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Is it still a policy iteration algorithm if the policy is updated optimizing a function of the immediate reward instead of the value function?

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Is it still a policy iteration algorithm if the policy is updated optimizing a function of the immediate reward instead of the value function?

Technically yes.

The value update step in Policy Iteration is:

$$v(s) \leftarrow \sum_{r,s'}p(r,s'|s,\pi(s))(r + \gamma v(s'))$$

The discount factor $\gamma$ can be set to $0$, making the update:

$$v(s) \leftarrow \sum_{r,s'}p(r,s'|s,\pi(s))r$$

However, there are two key details that are important, and make this a technically yes, not some alternative way of solving problems:

  • Changing discount factor $\gamma$ changes what it means for an agent to act optimally. Setting it to zero means that the agent will prioritise only its immediate reward signal, and make no long-term decisions at all. This would be useless for instance if the task was to escape a maze in minimum time.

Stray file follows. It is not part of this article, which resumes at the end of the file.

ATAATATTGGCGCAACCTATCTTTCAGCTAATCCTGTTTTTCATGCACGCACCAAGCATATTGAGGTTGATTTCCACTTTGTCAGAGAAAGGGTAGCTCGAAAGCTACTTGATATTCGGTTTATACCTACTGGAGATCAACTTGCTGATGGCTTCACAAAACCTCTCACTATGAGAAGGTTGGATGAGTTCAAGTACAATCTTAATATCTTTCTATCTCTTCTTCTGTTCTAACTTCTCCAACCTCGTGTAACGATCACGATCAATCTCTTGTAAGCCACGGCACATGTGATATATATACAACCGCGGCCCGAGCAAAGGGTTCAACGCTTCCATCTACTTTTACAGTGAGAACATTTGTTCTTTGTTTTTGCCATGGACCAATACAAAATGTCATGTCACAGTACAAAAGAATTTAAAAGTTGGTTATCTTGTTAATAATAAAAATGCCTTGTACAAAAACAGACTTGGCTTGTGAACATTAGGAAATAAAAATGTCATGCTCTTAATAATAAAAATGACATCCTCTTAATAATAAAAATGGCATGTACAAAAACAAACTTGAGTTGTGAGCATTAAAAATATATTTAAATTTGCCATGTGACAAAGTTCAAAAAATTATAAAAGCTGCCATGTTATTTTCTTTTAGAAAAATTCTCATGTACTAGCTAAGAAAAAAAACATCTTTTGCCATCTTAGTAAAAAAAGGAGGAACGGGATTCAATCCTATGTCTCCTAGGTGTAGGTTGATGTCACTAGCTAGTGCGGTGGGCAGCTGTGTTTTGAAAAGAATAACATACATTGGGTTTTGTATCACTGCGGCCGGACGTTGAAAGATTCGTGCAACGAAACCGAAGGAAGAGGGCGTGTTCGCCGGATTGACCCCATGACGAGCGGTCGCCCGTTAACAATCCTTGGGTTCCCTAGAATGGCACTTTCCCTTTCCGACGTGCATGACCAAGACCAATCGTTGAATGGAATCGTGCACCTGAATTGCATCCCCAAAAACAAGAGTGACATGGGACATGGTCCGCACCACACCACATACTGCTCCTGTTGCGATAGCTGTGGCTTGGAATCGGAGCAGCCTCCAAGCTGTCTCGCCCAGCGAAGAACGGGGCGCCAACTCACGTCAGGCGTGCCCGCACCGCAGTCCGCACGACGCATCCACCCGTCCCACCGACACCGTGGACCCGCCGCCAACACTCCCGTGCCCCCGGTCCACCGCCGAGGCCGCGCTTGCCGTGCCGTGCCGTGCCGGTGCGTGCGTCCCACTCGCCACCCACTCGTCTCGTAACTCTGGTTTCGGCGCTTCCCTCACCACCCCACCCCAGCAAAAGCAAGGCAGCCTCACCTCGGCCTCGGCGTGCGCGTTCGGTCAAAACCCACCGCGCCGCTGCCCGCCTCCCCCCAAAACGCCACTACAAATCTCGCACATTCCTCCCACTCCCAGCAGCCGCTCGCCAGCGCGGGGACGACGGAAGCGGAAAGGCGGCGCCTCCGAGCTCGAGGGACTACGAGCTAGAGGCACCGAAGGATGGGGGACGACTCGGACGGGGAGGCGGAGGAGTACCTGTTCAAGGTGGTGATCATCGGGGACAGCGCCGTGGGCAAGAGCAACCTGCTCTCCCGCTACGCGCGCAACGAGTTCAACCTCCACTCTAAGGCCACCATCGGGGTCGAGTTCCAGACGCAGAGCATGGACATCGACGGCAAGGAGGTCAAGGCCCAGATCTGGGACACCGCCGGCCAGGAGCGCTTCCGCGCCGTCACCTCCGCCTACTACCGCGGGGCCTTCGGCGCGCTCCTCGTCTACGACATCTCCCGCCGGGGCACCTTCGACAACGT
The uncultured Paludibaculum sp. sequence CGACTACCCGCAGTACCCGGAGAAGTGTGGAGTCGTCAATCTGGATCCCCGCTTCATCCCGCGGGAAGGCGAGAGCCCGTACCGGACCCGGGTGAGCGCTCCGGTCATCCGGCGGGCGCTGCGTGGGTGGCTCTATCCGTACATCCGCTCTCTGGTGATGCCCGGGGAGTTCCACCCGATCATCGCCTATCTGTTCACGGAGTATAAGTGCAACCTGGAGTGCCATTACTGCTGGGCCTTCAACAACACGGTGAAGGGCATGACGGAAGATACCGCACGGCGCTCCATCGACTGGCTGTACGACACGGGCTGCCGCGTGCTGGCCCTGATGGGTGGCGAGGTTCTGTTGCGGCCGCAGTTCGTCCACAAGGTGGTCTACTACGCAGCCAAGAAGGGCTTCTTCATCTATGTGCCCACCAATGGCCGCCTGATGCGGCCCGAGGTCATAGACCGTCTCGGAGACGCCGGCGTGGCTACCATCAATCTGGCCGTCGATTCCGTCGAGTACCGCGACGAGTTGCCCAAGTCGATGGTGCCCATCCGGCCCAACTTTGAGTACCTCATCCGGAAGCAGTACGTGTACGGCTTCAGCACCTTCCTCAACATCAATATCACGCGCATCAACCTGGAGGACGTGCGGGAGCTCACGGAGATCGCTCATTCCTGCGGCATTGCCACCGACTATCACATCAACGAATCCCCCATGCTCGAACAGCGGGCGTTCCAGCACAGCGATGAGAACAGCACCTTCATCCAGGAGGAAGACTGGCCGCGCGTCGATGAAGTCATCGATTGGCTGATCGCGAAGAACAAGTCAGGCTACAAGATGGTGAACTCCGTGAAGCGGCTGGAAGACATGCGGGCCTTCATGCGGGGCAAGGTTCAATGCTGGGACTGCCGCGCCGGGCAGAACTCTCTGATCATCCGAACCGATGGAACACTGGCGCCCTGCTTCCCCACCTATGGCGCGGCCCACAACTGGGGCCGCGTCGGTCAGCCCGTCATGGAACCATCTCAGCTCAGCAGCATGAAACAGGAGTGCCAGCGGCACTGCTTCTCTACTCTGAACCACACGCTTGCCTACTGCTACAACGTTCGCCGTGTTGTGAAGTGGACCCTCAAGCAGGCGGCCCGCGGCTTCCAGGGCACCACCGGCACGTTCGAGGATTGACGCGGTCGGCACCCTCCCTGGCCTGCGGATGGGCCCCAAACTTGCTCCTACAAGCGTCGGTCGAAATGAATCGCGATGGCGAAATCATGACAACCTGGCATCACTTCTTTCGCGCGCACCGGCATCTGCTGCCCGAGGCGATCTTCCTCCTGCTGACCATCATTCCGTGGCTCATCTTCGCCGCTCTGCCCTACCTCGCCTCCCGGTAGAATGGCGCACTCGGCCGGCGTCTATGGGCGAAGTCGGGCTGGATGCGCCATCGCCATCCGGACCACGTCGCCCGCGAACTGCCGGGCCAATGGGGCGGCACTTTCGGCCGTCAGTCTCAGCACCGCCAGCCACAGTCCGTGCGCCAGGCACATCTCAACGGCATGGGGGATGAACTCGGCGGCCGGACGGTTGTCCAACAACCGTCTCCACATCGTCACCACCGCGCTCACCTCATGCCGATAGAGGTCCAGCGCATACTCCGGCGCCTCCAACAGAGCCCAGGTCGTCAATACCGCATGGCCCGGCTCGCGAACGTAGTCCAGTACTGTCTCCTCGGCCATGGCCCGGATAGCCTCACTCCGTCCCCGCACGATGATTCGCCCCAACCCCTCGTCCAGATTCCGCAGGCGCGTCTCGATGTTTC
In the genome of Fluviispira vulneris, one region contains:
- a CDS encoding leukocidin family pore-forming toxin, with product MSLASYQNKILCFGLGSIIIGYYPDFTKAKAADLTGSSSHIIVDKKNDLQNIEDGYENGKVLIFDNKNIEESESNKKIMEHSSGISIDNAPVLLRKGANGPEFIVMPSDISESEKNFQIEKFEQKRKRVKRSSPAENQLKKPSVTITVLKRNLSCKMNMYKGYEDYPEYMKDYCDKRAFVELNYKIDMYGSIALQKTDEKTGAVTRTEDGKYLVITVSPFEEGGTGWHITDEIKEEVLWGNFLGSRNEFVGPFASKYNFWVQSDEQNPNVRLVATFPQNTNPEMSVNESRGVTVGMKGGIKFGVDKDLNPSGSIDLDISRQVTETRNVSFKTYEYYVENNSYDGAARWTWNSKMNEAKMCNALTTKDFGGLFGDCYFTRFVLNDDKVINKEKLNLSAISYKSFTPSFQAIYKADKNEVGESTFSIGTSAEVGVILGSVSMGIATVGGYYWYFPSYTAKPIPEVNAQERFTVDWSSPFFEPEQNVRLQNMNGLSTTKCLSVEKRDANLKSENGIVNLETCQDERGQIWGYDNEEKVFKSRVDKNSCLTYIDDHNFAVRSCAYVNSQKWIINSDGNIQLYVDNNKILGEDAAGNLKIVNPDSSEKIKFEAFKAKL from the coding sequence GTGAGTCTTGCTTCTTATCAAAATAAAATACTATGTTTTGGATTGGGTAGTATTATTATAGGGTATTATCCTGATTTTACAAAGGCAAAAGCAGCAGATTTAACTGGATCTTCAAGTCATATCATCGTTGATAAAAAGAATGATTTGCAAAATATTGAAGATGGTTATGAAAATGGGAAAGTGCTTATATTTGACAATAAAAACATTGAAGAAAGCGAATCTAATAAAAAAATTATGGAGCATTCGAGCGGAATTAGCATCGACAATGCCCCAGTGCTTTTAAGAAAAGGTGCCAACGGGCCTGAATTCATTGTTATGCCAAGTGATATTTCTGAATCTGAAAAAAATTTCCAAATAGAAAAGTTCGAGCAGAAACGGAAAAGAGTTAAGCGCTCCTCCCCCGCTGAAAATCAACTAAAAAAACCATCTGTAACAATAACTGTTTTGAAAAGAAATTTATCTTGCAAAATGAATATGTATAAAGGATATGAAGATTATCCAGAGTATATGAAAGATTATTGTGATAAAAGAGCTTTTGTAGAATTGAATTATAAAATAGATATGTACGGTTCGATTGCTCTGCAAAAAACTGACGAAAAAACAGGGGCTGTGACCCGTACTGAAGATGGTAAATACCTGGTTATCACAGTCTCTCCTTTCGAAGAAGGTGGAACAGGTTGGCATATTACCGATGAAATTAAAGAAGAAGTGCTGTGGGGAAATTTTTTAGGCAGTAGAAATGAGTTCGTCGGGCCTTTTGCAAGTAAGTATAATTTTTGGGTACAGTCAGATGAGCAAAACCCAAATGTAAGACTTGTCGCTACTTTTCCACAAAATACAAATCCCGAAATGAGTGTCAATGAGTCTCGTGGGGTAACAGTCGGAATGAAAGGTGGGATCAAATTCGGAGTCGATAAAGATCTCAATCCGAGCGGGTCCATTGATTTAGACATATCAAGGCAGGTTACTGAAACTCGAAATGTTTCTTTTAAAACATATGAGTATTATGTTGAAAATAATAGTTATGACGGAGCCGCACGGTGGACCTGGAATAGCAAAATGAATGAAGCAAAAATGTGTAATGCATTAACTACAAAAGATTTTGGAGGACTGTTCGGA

• Technically there is still a value function being updated. The function $v(s)$ is still the expected future reward, just we have set it to only care a very short step into the future. So short that it doesn't care what the value of the next state is, so the next state does not appear in any updates.

  • Due to the lack of bootstrapping between states, all the data for optimal behaviour is already available in the reward distribution. So the entire MDP can be solved with a single sweep through all the states. Or it could just be solved on-demand using $\pi(s) = \text{argmax}_a[\sum_{r,s'}p(r,s'|s,a)r]$ for any state, making a policy iteration process redundant.

However, with these caveats in mind, yes this is still policy iteration. It is the same update process, just with a particular choice of one of the parameters.

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  • $\begingroup$ Here is a related question, you might find interesting! Thank you for the detailed answer here! $\endgroup$
    – Ray Walker
    Commented Apr 22, 2020 at 7:25

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